From the moment we are born, touch is a fundamental part of how we grow, connect and flourish as humans. A myriad of research studies have been done on the importance of infancy massage, and profound health benefits of massage therapy; From relaxation, healing injuries, improving the immune system, to aiding anxiety and sleep issues, the list is a far-reaching path of betterment of one’s health.
Dating back to 3,000 years ago to Chinese, Egyptian and Indian cultures, massage was used not only for increasing vitality, but used therapeutically to heal a variety of ailments, provide pain relief and of course relaxation. Contrary to the mindset of contemporary life, massage was not seen as a luxury, but instead as a necessity where touch was an essential part of life. “The Chinese tradition of massage therapy was developed from the combined expertise and methods of doctors in traditional Chinese medicine, practitioners of martial arts, Buddhists and Taoists who viewed touch as essential to their spiritual yoga training, and laymen who offered massages for relaxation.”
When it comes to our skin, facial massage is often an overlooked and an underrated addition to one’s skincare routine. Stop a moment… and really think about how hardworking your face is. This complex map of muscles and nerves is always in action, more specifically, it is often in a state of contraction and tension. From the way we chew, talk, express ourselves, or even how we hold our jaw when we are in a resting state, our face is working tirelessly and would welcome the respite of touch, stimulation and relaxation.
The bare truth is, facial massage can be one of the most effective ways to encourage skin repair and see a transformation in your skin. From increasing circulation to the face, promoting drainage of the lymph system which aids in decongestion and detoxification, not to mention stimulating pressure points on our face can that help with headaches, sinus problems and overall skin condition. Dee Murphy of Chiswick Therapies in London, explains, “Professionally stimulating reflex points on the face can identify which parts of the body are out of balance and can help bring the body back to optimal condition. We carry so much tension in our faces through stress, and this locks into our facial expression. Slowly working the reflex points as part of a facial may unlock this tension, increasing blood flow and oxygen to the skin, resulting in smoother, more radiant skin, and a calmer mind and body.”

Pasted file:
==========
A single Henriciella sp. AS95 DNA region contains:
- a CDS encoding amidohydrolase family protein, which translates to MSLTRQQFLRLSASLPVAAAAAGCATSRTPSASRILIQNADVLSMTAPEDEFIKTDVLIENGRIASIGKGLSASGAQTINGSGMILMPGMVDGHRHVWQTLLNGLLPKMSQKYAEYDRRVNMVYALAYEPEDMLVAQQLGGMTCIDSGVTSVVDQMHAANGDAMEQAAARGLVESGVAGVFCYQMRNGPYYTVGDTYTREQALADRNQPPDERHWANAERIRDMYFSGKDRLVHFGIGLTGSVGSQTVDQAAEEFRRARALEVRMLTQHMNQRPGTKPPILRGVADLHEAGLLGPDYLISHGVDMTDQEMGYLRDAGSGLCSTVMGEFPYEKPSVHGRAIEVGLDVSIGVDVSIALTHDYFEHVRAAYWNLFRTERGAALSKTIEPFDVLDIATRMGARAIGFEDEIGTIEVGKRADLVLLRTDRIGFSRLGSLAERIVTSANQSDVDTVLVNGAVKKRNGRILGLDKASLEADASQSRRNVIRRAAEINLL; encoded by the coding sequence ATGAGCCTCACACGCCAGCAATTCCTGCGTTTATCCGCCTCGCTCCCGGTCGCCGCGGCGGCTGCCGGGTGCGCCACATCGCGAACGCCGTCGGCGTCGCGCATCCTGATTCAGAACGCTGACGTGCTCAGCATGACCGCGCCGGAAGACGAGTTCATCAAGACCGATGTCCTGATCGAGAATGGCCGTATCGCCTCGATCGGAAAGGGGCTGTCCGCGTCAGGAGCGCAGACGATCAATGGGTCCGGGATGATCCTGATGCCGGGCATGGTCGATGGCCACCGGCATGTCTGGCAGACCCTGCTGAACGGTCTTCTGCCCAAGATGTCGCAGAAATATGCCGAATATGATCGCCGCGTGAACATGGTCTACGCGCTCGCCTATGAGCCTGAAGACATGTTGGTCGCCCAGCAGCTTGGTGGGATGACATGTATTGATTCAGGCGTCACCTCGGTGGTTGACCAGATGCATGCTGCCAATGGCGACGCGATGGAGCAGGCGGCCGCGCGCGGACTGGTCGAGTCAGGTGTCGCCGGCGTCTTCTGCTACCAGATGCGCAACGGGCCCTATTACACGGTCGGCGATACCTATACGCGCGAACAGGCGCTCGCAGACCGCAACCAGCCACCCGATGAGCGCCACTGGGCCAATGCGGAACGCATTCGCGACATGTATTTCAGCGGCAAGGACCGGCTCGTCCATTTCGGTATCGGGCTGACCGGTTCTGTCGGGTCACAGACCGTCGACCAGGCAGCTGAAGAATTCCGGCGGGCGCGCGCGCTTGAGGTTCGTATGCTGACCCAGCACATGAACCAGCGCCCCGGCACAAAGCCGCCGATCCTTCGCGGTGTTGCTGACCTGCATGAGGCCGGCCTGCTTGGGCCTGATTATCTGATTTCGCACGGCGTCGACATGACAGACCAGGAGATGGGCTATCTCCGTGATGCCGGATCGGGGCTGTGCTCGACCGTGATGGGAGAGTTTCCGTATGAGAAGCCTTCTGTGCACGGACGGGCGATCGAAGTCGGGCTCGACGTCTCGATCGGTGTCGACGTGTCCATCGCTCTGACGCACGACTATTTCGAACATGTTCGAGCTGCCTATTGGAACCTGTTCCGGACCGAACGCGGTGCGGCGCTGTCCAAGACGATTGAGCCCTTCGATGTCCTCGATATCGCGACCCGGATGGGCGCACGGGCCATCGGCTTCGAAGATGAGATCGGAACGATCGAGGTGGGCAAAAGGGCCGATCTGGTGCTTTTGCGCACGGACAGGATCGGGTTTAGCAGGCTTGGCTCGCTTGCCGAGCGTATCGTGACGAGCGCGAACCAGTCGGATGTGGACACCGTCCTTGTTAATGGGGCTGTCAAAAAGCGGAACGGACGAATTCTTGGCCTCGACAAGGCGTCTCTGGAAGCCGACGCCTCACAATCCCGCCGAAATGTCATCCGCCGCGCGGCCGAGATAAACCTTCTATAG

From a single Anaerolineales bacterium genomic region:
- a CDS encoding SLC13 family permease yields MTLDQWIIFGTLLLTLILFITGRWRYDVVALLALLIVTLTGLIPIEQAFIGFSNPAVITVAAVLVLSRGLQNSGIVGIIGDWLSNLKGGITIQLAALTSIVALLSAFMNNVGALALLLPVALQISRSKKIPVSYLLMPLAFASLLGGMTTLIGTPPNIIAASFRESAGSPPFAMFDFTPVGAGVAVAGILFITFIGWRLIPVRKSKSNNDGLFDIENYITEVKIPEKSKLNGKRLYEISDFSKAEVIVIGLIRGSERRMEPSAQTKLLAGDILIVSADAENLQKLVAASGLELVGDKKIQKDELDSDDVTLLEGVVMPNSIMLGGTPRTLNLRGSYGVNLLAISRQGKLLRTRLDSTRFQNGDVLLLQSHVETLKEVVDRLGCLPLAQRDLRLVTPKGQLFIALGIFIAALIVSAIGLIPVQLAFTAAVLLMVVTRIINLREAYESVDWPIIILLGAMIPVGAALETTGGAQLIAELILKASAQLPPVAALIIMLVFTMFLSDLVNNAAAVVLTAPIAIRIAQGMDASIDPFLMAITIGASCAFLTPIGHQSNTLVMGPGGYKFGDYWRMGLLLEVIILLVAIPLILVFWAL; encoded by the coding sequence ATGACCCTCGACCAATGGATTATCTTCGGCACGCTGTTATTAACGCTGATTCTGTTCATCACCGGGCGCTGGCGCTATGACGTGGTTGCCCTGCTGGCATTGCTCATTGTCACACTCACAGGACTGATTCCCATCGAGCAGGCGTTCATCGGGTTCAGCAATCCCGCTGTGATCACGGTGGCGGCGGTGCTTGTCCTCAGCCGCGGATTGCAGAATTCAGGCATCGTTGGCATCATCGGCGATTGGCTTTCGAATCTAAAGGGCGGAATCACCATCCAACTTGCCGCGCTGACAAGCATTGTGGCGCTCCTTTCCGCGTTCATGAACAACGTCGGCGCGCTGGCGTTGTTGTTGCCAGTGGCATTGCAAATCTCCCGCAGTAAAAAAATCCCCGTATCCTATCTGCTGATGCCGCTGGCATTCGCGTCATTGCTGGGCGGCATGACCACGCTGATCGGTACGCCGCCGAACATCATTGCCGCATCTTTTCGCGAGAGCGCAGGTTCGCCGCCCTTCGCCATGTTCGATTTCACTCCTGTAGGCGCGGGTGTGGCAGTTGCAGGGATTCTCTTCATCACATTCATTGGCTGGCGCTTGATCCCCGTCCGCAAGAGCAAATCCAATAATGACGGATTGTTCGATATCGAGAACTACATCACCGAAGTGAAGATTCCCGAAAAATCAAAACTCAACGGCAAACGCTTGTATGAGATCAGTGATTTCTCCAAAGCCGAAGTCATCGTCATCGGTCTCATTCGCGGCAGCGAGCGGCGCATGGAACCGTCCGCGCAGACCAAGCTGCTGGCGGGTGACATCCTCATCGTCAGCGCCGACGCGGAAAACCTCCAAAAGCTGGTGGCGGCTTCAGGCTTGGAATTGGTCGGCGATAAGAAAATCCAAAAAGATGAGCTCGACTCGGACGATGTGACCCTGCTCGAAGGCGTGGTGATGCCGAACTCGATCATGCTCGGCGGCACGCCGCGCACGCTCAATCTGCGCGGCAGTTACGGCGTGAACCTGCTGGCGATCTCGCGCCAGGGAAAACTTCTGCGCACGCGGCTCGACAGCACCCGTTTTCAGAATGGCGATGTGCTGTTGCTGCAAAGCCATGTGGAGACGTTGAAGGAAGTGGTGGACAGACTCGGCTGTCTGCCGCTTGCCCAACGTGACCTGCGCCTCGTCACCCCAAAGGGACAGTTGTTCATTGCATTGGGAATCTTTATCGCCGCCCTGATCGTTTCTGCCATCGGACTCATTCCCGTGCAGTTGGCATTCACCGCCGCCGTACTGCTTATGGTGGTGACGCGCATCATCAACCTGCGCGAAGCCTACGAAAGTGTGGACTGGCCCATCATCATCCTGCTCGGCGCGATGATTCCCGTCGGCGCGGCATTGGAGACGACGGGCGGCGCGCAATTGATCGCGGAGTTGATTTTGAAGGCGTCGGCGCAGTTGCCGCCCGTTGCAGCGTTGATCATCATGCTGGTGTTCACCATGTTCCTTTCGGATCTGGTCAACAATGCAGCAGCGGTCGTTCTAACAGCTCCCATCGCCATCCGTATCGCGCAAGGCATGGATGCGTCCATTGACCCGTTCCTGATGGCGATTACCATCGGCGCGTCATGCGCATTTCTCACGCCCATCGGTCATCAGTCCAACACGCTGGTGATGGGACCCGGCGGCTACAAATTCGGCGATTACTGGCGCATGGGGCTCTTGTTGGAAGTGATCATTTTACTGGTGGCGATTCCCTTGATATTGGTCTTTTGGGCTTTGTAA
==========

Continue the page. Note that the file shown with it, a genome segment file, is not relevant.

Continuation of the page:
Massage is the study of anatomy in braille.
Facial massage can easily be done at home as a mindful step in your skincare routine. Instead of simply applying products on your face in a mad dash, the intention should be treating your skin with a purpose; in essence taking the time to get to know the contours of your face, while you focus on lifting, draining and improving circulation with a soft, methodical touch (remember, the skin on our face is delicate and needs to be treated accordingly). Our Active Boost Face Oil, (£75), lends itself beautifully to massage, as well as being a great addition to your skincare routine for dry skin. Containing prickly pear seed oil, rosehip oil and seabuckthorn (to name a very few of our fabulous ingredients!), your skin will drink it in while you increase cell renewal.
Just a few things to think about when beginning your at home facial massage:
Always clean your hands and cleanse your face before massaging.
Start from the neck area (focus on the lymph nodes) in a gentle circular motion
Target your jawline, and always remember to lift upwards
You can be more vigorous on your cheeks, lifting and contouring the area
Be gentle around the eye area (no rubbing or pulling)
And don’t forget the forehead!
In a day and age when many facials have transmuted from the organic, hands on approach, to ones steeped in machinery, tools and ablative treatments, we highly recommend slowingthings down and remembering the simplistic act of touch; although a simple approach, it can reap rewards that are beautifully complex.